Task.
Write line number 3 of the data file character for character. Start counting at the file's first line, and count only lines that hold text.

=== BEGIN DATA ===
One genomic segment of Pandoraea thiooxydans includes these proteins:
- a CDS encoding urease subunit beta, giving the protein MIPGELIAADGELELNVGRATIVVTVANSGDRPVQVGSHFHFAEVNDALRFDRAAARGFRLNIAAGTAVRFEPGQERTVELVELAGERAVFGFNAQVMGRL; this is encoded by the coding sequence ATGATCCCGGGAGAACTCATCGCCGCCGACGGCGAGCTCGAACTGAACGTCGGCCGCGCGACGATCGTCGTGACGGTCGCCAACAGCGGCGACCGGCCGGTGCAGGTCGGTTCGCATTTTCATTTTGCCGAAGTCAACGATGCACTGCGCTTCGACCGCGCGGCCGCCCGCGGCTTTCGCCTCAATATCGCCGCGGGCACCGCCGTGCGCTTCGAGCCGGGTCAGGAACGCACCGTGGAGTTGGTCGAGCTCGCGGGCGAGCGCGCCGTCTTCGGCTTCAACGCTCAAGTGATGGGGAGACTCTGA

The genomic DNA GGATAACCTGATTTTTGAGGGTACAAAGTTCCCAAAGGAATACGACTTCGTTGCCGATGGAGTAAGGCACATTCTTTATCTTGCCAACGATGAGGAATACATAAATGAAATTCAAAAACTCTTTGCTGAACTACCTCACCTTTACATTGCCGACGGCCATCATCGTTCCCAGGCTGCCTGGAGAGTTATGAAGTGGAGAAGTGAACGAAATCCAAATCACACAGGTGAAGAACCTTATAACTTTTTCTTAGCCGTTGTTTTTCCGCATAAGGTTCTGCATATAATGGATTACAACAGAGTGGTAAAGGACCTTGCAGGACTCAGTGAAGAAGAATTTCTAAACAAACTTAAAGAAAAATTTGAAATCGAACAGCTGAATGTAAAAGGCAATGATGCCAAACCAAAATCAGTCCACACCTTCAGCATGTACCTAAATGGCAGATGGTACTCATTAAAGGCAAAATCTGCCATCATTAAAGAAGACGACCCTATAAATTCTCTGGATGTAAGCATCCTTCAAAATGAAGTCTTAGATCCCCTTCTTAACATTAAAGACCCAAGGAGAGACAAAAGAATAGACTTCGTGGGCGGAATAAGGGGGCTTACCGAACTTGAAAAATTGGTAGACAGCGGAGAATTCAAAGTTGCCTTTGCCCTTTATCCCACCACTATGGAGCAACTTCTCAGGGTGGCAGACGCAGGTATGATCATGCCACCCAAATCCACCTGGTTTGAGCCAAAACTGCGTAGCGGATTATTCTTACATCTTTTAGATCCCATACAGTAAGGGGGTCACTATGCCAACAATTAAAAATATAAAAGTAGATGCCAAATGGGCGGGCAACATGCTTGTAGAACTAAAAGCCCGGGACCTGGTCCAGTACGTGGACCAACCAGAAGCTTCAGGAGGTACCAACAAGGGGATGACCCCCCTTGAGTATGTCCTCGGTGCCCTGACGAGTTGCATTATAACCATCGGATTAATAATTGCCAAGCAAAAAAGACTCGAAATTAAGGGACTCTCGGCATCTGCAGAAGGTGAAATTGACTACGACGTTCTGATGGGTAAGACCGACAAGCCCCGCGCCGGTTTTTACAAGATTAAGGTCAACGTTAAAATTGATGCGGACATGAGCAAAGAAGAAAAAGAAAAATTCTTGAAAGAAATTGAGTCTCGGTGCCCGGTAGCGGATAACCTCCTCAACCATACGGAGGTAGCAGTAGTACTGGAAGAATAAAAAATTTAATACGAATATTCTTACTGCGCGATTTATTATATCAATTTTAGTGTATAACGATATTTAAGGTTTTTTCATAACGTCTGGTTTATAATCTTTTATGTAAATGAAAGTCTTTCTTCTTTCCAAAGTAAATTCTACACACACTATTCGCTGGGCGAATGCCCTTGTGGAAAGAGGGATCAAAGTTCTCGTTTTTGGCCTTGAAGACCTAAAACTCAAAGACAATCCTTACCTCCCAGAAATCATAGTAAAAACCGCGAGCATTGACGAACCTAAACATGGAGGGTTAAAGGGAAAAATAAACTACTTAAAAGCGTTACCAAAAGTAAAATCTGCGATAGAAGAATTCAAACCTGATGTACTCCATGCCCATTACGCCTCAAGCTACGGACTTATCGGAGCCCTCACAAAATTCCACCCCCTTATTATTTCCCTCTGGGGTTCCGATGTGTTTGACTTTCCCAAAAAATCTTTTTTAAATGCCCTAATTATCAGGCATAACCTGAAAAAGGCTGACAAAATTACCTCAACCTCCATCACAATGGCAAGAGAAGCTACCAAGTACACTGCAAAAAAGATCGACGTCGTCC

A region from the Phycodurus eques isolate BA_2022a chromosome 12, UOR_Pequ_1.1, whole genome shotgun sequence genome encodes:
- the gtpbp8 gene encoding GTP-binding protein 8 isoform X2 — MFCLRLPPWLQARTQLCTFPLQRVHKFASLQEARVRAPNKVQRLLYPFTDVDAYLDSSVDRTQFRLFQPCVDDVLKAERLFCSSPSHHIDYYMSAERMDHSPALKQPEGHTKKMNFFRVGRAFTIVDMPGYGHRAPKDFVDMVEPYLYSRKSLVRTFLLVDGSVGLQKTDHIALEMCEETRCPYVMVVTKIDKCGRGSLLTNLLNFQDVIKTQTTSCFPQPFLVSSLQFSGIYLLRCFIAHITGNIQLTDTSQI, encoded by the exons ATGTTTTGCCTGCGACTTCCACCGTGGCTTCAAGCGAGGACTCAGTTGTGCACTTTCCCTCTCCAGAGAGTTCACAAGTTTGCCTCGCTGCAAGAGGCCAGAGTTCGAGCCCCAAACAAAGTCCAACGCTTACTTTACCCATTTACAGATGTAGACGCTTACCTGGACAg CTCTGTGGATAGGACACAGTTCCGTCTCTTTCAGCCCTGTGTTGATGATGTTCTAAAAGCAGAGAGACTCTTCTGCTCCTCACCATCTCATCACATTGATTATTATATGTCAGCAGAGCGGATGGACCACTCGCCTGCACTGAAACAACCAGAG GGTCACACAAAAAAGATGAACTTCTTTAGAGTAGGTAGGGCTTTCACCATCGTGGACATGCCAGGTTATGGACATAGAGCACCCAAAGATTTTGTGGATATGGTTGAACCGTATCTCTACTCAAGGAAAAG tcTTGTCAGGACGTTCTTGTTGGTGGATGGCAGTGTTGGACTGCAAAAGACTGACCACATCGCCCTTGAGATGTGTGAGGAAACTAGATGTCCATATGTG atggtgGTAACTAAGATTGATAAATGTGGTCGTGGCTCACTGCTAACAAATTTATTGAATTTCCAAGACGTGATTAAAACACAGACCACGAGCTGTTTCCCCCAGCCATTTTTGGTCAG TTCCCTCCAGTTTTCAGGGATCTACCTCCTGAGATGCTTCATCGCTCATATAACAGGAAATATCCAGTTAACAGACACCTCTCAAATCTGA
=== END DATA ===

The genomic DNA GGATAACCTGATTTTTGAGGGTACAAAGTTCCCAAAGGAATACGACTTCGTTGCCGATGGAGTAAGGCACATTCTTTATCTTGCCAACGATGAGGAATACATAAATGAAATTCAAAAACTCTTTGCTGAACTACCTCACCTTTACATTGCCGACGGCCATCATCGTTCCCAGGCTGCCTGGAGAGTTATGAAGTGGAGAAGTGAACGAAATCCAAATCACACAGGTGAAGAACCTTATAACTTTTTCTTAGCCGTTGTTTTTCCGCATAAGGTTCTGCATATAATGGATTACAACAGAGTGGTAAAGGACCTTGCAGGACTCAGTGAAGAAGAATTTCTAAACAAACTTAAAGAAAAATTTGAAATCGAACAGCTGAATGTAAAAGGCAATGATGCCAAACCAAAATCAGTCCACACCTTCAGCATGTACCTAAATGGCAGATGGTACTCATTAAAGGCAAAATCTGCCATCATTAAAGAAGACGACCCTATAAATTCTCTGGATGTAAGCATCCTTCAAAATGAAGTCTTAGATCCCCTTCTTAACATTAAAGACCCAAGGAGAGACAAAAGAATAGACTTCGTGGGCGGAATAAGGGGGCTTACCGAACTTGAAAAATTGGTAGACAGCGGAGAATTCAAAGTTGCCTTTGCCCTTTATCCCACCACTATGGAGCAACTTCTCAGGGTGGCAGACGCAGGTATGATCATGCCACCCAAATCCACCTGGTTTGAGCCAAAACTGCGTAGCGGATTATTCTTACATCTTTTAGATCCCATACAGTAAGGGGGTCACTATGCCAACAATTAAAAATATAAAAGTAGATGCCAAATGGGCGGGCAACATGCTTGTAGAACTAAAAGCCCGGGACCTGGTCCAGTACGTGGACCAACCAGAAGCTTCAGGAGGTACCAACAAGGGGATGACCCCCCTTGAGTATGTCCTCGGTGCCCTGACGAGTTGCATTATAACCATCGGATTAATAATTGCCAAGCAAAAAAGACTCGAAATTAAGGGACTCTCGGCATCTGCAGAAGGTGAAATTGACTACGACGTTCTGATGGGTAAGACCGACAAGCCCCGCGCCGGTTTTTACAAGATTAAGGTCAACGTTAAAATTGATGCGGACATGAGCAAAGAAGAAAAAGAAAAATTCTTGAAAGAAATTGAGTCTCGGTGCCCGGTAGCGGATAACCTCCTCAACCATACGGAGGTAGCAGTAGTACTGGAAGAATAAAAAATTTAATACGAATATTCTTACTGCGCGATTTATTATATCAATTTTAGTGTATAACGATATTTAAGGTTTTTTCATAACGTCTGGTTTATAATCTTTTATGTAAATGAAAGTCTTTCTTCTTTCCAAAGTAAATTCTACACACACTATTCGCTGGGCGAATGCCCTTGTGGAAAGAGGGATCAAAGTTCTCGTTTTTGGCCTTGAAGACCTAAAACTCAAAGACAATCCTTACCTCCCAGAAATCATAGTAAAAACCGCGAGCATTGACGAACCTAAACATGGAGGGTTAAAGGGAAAAATAAACTACTTAAAAGCGTTACCAAAAGTAAAATCTGCGATAGAAGAATTCAAACCTGATGTACTCCATGCCCATTACGCCTCAAGCTACGGACTTATCGGAGCCCTCACAAAATTCCACCCCCTTATTATTTCCCTCTGGGGTTCCGATGTGTTTGACTTTCCCAAAAAATCTTTTTTAAATGCCCTAATTATCAGGCATAACCTGAAAAAGGCTGACAAAATTACCTCAACCTCCATCACAATGGCAAGAGAAGCTACCAAGTACACTGCAAAAAAGATCGACGTCGTCC